One week and two days. In the past week I have been learning the nitty gritty of how to survive in Mexico. And perhaps my favorite expression so far is “Ni modo,” which means, “Nothin’ you can do about it!”
After being told by the mattress store to call to ensure a delivery time after a certain hour, the line was busy. So I went home and hoped that it would come and I wouldn’t miss them. Ni modo. (they came!) At this moment, I am waiting for the technician from the internet company to arrive. They were supposed to come between 2 and 6. It is now almost 7, and they may not come. “Ni modo!”, but really, this does not do for my American sensibilities of order and timeliness.
Traffic is awful between the hours of 7:30am and 8:00pm, and the metro is so much faster and more efficient (yay for public transportation)!
I have also woken up in the middle of the night and thought, “What have I done?” I loved my life in San Francisco! And…
I have been pleasantly surprised at how much I enjoy the new hires at the American School (so far) and have been experiencing Mexican hospitality. (My upstairs neighbor brought me the mail and explained the light bill to me. He tried valiantly to fix my lock!) My Mexican friend and her husband took me out for dinner and drove in circles looking for the one way entrance to my street instead of dropping me off at the corner. I spent a leisurely Sunday exploring the metro, old buildings, and my neighborhood. I’ve had wonderful conversations with taxi drivers, one expressed, “Y que encuentra un marido mexicano!” (and may you find a mexican husband!). And yet, there is something missing…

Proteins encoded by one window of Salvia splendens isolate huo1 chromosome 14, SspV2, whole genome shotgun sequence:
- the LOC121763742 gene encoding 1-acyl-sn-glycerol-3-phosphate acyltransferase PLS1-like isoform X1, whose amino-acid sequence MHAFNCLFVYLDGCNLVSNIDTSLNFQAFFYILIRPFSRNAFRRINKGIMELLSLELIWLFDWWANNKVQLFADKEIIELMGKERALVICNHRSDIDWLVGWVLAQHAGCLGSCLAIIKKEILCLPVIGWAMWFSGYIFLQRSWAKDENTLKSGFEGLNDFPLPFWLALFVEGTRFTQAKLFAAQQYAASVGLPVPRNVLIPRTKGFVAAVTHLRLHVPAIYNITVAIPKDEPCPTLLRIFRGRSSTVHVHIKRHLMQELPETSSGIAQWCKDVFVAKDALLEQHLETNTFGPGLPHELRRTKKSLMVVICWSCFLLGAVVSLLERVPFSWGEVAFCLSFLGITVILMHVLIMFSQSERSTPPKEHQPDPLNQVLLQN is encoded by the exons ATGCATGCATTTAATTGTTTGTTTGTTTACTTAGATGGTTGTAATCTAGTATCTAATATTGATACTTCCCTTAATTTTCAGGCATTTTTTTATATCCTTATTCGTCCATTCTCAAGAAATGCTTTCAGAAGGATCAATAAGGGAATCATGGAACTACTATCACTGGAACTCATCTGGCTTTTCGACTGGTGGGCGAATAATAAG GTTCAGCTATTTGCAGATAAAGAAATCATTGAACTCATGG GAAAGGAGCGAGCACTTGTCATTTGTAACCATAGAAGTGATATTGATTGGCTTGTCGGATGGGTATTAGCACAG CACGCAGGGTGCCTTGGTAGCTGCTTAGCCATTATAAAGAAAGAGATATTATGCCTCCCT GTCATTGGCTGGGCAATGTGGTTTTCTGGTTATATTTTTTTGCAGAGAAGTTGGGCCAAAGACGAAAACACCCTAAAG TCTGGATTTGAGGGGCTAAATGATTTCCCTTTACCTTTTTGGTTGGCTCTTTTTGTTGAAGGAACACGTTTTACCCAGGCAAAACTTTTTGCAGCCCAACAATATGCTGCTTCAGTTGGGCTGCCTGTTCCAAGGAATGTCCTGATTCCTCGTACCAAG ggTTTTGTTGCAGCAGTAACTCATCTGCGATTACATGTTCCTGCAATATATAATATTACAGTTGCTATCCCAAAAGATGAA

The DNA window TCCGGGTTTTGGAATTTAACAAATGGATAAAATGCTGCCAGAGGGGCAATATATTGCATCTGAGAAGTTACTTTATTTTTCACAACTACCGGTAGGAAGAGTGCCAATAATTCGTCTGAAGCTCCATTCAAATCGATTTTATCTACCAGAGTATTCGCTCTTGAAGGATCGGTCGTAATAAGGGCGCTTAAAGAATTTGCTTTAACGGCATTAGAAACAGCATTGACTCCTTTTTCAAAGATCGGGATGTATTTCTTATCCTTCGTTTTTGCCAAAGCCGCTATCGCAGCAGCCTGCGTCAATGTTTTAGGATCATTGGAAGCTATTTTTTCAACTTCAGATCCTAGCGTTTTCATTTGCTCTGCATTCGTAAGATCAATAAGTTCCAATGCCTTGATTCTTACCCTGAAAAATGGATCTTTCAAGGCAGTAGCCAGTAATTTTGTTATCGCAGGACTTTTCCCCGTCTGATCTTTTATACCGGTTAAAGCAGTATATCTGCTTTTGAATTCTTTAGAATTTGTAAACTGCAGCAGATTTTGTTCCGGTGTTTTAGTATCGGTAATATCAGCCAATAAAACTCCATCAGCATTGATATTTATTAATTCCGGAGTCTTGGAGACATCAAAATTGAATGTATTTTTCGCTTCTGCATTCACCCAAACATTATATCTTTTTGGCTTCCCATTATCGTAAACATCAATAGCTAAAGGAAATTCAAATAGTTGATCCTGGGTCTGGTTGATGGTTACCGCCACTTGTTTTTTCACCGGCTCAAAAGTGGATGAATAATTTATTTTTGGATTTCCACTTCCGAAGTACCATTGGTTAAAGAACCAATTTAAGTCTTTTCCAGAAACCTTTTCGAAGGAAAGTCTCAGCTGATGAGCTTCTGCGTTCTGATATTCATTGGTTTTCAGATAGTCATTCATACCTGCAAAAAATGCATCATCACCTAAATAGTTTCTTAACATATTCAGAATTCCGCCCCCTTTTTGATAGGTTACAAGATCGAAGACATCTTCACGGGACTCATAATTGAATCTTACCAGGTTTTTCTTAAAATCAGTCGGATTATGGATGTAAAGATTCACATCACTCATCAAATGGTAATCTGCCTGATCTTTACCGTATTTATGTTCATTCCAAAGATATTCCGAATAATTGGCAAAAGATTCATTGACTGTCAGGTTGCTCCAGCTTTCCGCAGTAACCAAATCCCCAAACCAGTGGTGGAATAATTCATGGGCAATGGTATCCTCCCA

I moved to Mexico City for an adventure. Something to shake up my life a little bit. And the reality that I actually live here and must accept the rules and regulations (of which there are really none) is starting to set in. When living abroad in the past I knew I was coming back to my known life where, however expensive, or sometimes lonely, I always knew and was comfortable with the rules.
If I’m really honest with myself, there’s certain things that I’m shocked at and want to say, “But you can’t do that. Don’t you know who I am? I’m an American (as broke as I may be)!” But no matter how “American” I am, I’m not going to get peanut butter or kale. Appliances and clothes are expensive and no amount of being “American” is going to change that. The gym I want isn’t going to magically appear and traffic won’t stop for me. Netflix, no matter how much I say, “But I’m an Ameeeeriiiiican”, will not show up on my computer in Mexico. Mexican taxes will remain high and I will have to pay them. And, especially because I’m an American, I’m too scared to tell my next door neighbor to turn his damn music down! This sounds like I’m complaining! And partly I am! But isn’t that my right as an American? 🙂
As someone who labels themselves as “open-minded,” “adventurous,” and “flexible,” it’s amazing how much I still expect the sea to part for me. It is the transition from “Oh, this is how other people live,” to, “holy shit, this is how I live,” that perhaps has been the biggest culture shock.